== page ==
5. “Trump: A Graphic Biography” by Ted Rall (Seven Stories, $16.95). It’s no surprise that left-wing cartoonist Rall is no fan of Trump. His new biography-in-cartoons of the Republican candidate doesn’t pull any punches. In an excerpt from the book, Rall asks whether the real Donald Trump is “a wildly successful businessman” or “a fraud who got rich the old-fashioned way (inherited it) and then squandered his silver spoon?”
6. “Yuge! 30 Years of Doonesbury on Trump” by Garry B. Trudeau (Andrews McMeel Publishing, $14.99). Trudeau has been satirizing Trump for as long as anyone; his publisher’s page for the book quotes Trump from 1989: “Doonesbury is one of the most overrated strips out there. Mediocre at best.” This collection of Doonesbury comics, released in July, features the candidate as he was chronicled through the years.
7. “The Day of the Donald: Trump Trumps America” by Andrew Shaffer (Crooked Lane, $14.99). In this novel, satirist Shaffer imagines an America two years after Trump has moved into the Oval Office. The president hires a tabloid reporter as his official biographer, and he soon turns up some secrets that the Donald would rather keep hidden.
8. “...: A Theory of Donald Trump” by Aaron James (Doubleday, $15.95). The full title of James’ short book uses language that can’t be repeated here, but it is a Trump-focused follow-up to his previous book, “…: A Theory” which explored why people are jerks. The philosopher tries to explain Trump’s rise and popularity in the context of his theory of, uh, jerks. “We are not asking whether Trump is, in fact, [one]” James writes. “On this much there seems to be a broad consensus. ... Indeed, to many of his supporters, that may be his primary selling point.”
9. “The Trump Coloring Book” by M.G. Anthony (Post Hill, $11.99). Adult coloring books are all the rage these days, so it was perhaps inevitable that the already colorful Donald Trump would inspire one. It features Trump in various poses — sitting on the Iron Throne from “Game of Thrones,” for example, and as an astronaut on the moon. Be sure to stock up on orange crayons.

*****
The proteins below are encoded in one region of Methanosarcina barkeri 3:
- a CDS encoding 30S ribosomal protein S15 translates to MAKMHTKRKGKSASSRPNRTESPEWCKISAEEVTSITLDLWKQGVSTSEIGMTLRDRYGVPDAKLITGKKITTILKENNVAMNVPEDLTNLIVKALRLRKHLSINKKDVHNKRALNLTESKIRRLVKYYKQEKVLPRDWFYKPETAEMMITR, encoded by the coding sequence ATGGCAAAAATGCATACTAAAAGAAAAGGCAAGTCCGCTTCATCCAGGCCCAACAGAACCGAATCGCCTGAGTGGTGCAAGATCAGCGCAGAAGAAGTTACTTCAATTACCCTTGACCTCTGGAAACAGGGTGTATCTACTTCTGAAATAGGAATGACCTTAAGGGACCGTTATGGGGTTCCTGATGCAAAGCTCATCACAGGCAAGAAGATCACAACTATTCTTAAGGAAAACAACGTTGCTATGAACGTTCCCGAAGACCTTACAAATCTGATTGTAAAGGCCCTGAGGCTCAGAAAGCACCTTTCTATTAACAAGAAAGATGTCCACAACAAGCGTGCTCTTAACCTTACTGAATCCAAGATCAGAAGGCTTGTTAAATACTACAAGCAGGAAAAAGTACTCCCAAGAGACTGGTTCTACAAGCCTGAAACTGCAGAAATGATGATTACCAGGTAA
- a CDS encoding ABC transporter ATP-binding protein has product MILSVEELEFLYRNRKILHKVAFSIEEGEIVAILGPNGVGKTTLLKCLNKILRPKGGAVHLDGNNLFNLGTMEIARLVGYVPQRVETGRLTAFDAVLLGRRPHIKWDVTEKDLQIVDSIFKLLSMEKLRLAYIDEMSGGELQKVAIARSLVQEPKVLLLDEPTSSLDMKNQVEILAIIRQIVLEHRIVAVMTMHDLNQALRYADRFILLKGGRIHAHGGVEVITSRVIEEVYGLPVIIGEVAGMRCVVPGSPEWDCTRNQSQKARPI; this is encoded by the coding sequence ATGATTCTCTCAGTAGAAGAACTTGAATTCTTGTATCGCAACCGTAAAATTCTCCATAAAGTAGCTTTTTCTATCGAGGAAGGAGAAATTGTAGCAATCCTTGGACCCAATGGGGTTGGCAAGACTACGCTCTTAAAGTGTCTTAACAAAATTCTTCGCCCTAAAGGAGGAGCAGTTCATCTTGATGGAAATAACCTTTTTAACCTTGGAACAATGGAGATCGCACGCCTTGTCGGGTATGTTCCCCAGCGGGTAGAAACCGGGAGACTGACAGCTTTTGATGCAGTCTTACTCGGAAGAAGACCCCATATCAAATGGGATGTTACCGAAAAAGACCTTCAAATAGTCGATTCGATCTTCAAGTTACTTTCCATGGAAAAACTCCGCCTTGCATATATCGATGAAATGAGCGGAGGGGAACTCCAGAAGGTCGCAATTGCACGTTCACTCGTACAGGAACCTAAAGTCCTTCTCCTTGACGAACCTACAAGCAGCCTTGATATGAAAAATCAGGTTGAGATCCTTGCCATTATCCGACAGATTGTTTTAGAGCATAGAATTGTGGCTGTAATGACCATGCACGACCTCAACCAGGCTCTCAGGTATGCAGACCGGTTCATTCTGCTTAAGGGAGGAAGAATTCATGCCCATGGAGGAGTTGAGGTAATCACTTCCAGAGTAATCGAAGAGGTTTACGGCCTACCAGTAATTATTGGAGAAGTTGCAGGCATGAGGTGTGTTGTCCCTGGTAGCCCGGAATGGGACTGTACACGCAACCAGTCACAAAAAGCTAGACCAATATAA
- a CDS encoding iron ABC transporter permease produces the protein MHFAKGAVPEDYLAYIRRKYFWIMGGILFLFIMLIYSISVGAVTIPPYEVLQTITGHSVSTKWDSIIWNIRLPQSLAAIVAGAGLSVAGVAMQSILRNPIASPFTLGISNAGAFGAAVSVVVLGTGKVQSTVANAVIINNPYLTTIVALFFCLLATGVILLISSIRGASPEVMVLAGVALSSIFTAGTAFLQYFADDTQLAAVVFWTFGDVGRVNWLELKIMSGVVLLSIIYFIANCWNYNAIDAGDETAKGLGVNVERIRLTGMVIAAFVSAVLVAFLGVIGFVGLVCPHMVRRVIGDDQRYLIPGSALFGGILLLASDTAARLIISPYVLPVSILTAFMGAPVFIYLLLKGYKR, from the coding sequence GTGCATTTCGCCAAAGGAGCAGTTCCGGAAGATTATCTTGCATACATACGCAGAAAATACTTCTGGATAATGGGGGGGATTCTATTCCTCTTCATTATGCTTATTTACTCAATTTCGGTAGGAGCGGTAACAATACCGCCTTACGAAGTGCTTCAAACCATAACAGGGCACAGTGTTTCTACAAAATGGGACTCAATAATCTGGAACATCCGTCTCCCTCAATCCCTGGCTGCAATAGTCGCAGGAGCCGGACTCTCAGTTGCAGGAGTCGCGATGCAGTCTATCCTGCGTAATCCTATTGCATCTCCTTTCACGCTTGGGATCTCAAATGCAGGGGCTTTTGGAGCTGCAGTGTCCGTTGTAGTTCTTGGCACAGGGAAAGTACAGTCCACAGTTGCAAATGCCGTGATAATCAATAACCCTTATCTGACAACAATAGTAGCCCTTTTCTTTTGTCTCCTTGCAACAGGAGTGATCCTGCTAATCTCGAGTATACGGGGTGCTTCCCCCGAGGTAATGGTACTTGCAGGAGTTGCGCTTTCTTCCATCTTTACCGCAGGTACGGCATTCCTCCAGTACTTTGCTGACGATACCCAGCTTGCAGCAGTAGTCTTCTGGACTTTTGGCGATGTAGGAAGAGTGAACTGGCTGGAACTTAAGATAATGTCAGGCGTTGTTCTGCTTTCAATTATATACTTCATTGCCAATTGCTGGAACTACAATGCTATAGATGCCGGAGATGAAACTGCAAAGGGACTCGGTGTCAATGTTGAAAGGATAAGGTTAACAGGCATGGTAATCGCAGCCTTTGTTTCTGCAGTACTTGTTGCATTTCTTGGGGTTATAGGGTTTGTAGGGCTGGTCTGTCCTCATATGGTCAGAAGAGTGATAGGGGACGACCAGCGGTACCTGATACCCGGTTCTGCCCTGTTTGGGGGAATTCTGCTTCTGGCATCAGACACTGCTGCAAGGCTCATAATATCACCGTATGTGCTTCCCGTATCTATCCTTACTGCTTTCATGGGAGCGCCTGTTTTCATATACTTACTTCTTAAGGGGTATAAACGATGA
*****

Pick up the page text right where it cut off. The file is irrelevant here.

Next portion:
10. “Trump: The Art of the Deal” by Donald J. Trump with Tony Schwartz (Ballantine, $16.99). In a way, Trump’s hit 1987 book started it all. Though he was already a well-known figure, his memoir/advice book helped make him a household name all across America. How much of the book Trump actually wrote is disputed, though — Schwartz, the book’s credited co-author, says he wrote the whole thing and that he now regrets it. Last month he told the New Yorker,"I feel a deep sense of remorse that I contributed to presenting Trump in a way that brought him wider attention and made him more appealing than he is .... I genuinely believe that if Trump wins and gets the nuclear codes there is an excellent possibility it will lead to the end of civilization.”
11. “Trump Revealed: An American Journey of Ambition, Ego, Money, and Power” by Michael Kranish and Mark Fisher (Scribner, $28) officially hits shelves Aug. 23. It has reached #13 in Amazon’s subcategory Politics & Social Sciences/Politics & Government/Elections & Political Process/Elections.